I went out for my morning run in my new shoes!  I am trying out the Saucony Guide based on some recommendations.  I have been wearing a pair as walking around in shoes but never run in them, that plus they are substantially cheaper than the Trance 11’s I have been running in.  So we are giving them a go and my first impression was great!  They are lighter weight then and fit my feet well.  I did not have any new shoes issues like blisters or foot/ankle/knee pain.  I would not try to recomend shoes to anybody, because everybody is different, but so far so good for me. They are also way flashier then what I usually run in (see photo above with pair after pair of white/blue shoes).  I ended up with a color called ViZi Pro orange and I think the name accurately describes the shoe.

Have you seen my new shoes?  Yeah, you can’t miss them I guess.

Mankato Half Marathon right around the corner now.  Weather is looking great, and the course is looking fast.  I am feeling a slow, but with my banked good race karma, some additional high fives and well-timed “thank you’s” you never know.  Maybe I can knock out a fast time.

Do your running shoes get jealous?

Today was the last hurrah for my first pair of Brooks Trance 11 running shoes.  After 332 miles (yes I keep track) they just aren’t the same anymore.  Not as mush bounce, not as soft a landing and most importantly I feel it in my feet and knees when I run in them now.  We went out for an eight mile race pace run (much better this time, thanks for asking) and by mile three it was clear we were on our last non rainy day run together.

After eight months of training, including a couple 20+ mile runs, they are being replaced just 2 weeks out from the big day (Twin Cities Marathon in 14 days!).  I suppose they knew it would happen eventually.  I would get suckered in by some newer fancy shoes.  All the goods times we had just couldn’t compete with the younger, flashier, and more cushy shoe.  Today was that day.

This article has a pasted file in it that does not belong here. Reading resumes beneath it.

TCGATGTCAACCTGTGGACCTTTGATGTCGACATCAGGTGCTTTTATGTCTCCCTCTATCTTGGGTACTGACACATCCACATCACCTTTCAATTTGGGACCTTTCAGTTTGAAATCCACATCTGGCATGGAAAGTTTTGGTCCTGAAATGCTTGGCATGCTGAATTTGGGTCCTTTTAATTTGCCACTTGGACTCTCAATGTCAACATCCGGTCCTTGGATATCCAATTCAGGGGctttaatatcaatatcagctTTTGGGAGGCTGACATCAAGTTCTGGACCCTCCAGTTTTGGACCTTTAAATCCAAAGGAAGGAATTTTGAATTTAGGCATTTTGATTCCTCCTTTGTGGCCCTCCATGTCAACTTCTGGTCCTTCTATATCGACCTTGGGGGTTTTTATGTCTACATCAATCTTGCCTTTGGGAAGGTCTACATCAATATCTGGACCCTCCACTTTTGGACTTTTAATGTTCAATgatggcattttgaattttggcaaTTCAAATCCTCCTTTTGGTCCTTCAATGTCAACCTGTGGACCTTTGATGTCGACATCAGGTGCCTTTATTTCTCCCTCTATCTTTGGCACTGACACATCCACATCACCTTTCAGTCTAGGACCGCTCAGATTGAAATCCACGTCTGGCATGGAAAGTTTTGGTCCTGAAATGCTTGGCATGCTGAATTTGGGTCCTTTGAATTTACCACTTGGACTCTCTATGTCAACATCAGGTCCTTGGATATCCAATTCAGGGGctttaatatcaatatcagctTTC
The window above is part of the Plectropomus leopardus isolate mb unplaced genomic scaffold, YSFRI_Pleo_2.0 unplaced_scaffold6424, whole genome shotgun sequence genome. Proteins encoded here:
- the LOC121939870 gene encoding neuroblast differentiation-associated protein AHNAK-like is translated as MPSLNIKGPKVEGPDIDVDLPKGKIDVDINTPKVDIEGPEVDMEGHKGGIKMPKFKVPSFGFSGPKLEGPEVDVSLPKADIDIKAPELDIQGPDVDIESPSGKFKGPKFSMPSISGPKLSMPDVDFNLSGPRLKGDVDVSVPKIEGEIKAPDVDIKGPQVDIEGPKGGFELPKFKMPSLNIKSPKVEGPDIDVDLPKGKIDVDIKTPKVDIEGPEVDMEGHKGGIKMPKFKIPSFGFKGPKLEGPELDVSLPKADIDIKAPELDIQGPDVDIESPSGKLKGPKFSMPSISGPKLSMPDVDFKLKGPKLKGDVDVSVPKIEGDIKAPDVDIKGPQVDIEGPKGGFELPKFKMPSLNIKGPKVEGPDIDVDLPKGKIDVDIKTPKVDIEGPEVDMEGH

Maybe I should feel bad about the whole thing, I mean two weeks away and I am dumping my shoes.  I thought about it and am rationalizing the decision in four parts:

1)  We had some good times together, including a PR in the Half Marathon. (the Half Marathon portion of Grandma’s Marathon in Duluth, MN)

2)  They are the pair of shoes most prominent in my header photo

3)  We both knew this would happen eventually, dragging it out for a painful (especially for my feet and knees) 26.2 miles wouldn’t solve anything

4)  Running shoes don’t actually have feelings

Before you get to worried about my sanity, I do have a pair of the exact same shoes, with about 100 miles on them, ready to roll (Meet the new shoes, same as the old shoes).

Only five more runs to go before the big day.  I have officially entered the “was it enough” portion of Marathon training.  I know I can’t do a whole lot at this point, running wise, to increase my performance.  So was the speed work I put in during the spring enough (I use “speed” here very loosely)?  Were my long runs long enough?  Did I do enough long runs?  Will I be able to come up with clever replies for the spectators?  Until October 7th I won’t know for sure.